The application of forecast ensembles to probabilistic weather prediction has
spurred considerable interest in their evaluation. Such ensembles are commonly
interpreted as Monte Carlo ensembles meaning that the ensemble members are
perceived as random draws from a distribution. Under this interpretation, a
reasonable property to ask for is statistical consistency, which demands that
the ensemble members and the verification behave like draws from the same
distribution. A widely used technique to assess statistical consistency of a
historical dataset is the rank histogram, which uses as a criterion the number
of times that the verification falls between pairs of members of the ordered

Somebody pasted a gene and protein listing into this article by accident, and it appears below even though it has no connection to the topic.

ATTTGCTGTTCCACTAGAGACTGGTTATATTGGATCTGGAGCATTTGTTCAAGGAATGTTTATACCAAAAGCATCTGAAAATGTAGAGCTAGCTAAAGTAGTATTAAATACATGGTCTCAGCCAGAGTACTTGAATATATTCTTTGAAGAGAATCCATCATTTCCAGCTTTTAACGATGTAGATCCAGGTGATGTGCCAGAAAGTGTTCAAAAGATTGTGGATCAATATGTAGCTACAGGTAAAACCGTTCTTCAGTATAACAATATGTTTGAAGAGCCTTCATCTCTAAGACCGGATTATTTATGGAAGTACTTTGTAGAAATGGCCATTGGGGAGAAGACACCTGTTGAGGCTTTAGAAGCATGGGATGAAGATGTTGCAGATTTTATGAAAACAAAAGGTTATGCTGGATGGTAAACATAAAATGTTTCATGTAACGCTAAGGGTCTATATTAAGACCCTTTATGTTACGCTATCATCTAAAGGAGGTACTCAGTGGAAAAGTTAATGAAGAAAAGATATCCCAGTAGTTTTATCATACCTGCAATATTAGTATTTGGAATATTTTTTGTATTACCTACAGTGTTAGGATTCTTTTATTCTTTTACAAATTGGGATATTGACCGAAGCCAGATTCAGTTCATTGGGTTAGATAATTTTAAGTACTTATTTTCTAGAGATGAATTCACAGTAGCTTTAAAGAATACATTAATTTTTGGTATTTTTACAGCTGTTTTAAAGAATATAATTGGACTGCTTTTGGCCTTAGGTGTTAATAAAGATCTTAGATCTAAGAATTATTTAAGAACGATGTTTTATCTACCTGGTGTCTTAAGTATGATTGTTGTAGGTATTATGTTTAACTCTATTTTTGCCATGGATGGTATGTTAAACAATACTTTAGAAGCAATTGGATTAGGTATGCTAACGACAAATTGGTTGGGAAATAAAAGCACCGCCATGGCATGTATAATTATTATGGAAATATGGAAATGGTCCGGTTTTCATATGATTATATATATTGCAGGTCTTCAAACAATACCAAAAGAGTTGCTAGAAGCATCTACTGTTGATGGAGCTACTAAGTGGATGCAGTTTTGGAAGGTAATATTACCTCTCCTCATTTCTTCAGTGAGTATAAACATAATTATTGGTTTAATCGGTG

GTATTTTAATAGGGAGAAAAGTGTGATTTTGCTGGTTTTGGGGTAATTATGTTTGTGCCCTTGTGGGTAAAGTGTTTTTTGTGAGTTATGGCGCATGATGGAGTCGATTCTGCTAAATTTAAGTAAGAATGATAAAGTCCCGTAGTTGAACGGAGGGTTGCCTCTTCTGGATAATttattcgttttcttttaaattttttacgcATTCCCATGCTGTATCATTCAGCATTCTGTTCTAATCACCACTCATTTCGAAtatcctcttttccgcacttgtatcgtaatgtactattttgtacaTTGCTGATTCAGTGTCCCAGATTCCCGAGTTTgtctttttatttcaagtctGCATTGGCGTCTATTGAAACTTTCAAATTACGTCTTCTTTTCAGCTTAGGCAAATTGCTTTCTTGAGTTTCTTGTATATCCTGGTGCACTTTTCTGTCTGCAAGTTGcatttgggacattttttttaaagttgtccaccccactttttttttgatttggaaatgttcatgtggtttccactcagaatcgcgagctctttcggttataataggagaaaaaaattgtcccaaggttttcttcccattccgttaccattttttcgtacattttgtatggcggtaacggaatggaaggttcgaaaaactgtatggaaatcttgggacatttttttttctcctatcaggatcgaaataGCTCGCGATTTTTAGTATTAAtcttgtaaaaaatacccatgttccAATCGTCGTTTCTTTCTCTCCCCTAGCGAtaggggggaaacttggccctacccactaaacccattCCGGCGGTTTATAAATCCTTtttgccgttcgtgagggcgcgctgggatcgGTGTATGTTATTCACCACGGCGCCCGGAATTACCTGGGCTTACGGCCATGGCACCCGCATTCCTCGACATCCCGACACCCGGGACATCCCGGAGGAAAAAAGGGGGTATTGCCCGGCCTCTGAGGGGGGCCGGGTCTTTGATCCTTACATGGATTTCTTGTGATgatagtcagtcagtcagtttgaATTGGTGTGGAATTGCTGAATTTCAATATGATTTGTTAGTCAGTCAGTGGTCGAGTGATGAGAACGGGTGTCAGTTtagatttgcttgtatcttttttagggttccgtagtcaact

ensemble. Ensemble evaluation is rendered more specific by stratification,
which means that ensembles that satisfy a certain condition (e.g., a certain
meteorological regime) are evaluated separately. Fundamental relationships
between Monte Carlo ensembles, their rank histograms, and random sampling from
the probability simplex according to the Dirichlet distribution are pointed
out. Furthermore, the possible benefits and complications of ensemble
stratification are discussed. The main conclusion is that a stratified Monte
Carlo ensemble might appear inconsistent with the verification even though the
original (unstratified) ensemble is consistent. The apparent inconsistency is
merely a result of stratification. Stratified rank histograms are thus not
necessarily flat. This result is demonstrated by perfect ensemble simulations
and supplemented by mathematical arguments. Possible methods to avoid or remove
artifacts that stratification induces in the rank histogram are suggested.